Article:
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RE: Inconsistency between XPath 1.0 and XSLT 1.0 treatment of processing instruction initial whitespace

From: Michael Kay <mhk@mhk.me.uk>
Date: Tue, 20 Jul 2004 15:38:17 +0100
To: "'Elliotte Harold'" <elharo@metalab.unc.edu>, <xsl-editors@w3.org>
Message-Id: <20040720143856.D90B5A1ADA@frink.w3.org>

 

> -----Original Message-----
> From: xsl-editors-request@w3.org 
> [mailto:xsl-editors-request@w3.org] On Behalf Of Elliotte Harold
> Sent: 20 July 2004 14:14
> To: xsl-editors@w3.org
> Cc: xsl-list@lists.mulberrytech.com
> Subject: Inconsistency between XPath 1.0 and XSLT 1.0 
> treatment of processing instruction initial whitespace
> 
> 
> I've encountered an apparent discrepancy between how the 
> xsl:processing-instruction element behaves and the XPath 1.0 
> data model.
> 
> The XPath 1.0 data model specifically excludes leading white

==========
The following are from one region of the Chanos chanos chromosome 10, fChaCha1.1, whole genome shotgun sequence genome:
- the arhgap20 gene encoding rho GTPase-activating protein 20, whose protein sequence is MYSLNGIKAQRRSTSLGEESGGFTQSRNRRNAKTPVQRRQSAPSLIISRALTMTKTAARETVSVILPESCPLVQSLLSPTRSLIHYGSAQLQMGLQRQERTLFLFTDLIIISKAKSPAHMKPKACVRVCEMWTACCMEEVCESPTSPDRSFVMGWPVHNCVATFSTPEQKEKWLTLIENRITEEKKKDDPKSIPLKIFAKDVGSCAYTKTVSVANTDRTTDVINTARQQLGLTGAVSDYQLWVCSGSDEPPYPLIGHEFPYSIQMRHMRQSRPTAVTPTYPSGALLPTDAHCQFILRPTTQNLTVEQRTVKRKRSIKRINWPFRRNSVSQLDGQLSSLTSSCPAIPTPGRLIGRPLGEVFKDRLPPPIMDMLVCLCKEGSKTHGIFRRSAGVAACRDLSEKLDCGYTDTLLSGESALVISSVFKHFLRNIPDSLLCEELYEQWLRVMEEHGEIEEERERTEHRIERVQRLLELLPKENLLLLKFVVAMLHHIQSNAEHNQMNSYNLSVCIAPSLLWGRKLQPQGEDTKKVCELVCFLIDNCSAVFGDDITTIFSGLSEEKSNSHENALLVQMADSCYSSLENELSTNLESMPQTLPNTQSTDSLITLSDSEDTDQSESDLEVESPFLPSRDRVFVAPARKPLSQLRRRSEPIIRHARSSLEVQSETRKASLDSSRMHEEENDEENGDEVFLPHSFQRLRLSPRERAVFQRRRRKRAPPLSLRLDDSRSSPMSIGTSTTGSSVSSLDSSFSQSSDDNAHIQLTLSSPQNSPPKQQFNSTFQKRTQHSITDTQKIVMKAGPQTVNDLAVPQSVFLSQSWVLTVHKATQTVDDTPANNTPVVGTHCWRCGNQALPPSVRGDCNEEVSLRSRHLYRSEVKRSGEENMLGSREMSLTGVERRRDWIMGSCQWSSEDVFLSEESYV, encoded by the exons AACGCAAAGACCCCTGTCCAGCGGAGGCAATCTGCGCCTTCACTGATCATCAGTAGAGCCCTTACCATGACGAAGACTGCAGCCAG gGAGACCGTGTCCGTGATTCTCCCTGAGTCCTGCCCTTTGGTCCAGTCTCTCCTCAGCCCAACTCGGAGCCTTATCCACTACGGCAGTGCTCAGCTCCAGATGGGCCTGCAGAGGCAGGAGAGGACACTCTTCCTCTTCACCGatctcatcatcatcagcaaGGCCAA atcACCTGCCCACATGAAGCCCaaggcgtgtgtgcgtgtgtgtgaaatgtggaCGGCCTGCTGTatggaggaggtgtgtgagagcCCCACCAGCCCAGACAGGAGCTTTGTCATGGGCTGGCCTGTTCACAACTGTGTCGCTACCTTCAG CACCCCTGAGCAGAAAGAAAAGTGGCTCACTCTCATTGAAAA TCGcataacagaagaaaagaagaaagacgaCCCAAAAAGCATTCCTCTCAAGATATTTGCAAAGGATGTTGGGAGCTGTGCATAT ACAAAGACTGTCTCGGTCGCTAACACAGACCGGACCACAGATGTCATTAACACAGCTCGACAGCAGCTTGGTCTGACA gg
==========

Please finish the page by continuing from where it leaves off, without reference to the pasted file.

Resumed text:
> space from 
> the string-value of a processing instruction node:
> 
> The string-value <http://www.w3.org/TR/xpath#dt-string-value> of a 
> processing instruction node is the part of the processing instruction 
> following the target and any whitespace.

I don't read it that way. The XPath 1.0 data model generally describes how
nodes in the tree relate to the contents of source XML. This is saying that
when you create a processing instruction by parsing XML, there won't be any
whitespace in the value. It doesn't say that the string-value of a PI will
never contain leading whitespace. It does mean that the data model can't be
round-tripped through serialization and parsing, but I think people can live
with that.

> 
> In other words, the xsl:processing-instruction element 
> appears able to 
> create processing instructions that are not legal in the 
> XPath 1.0 data model.

No: only processing instructions that can't be generated by parsing lexical
XML.
> 
> Advice and comments would be appreciated. If I'm not missing 
> something 
> here, an erratum or clarification might be called for.

I think the world has lived quite happily with this problem for
four-and-a-half years and is unlikely to come to grievous harm if we let it
fester for a bit longer. There are bigger fish to fry.

It's probably something we should tighten up for 2.0.

Michael Kay
Received on Tuesday, 20 July 2004 10:38:57 UTC

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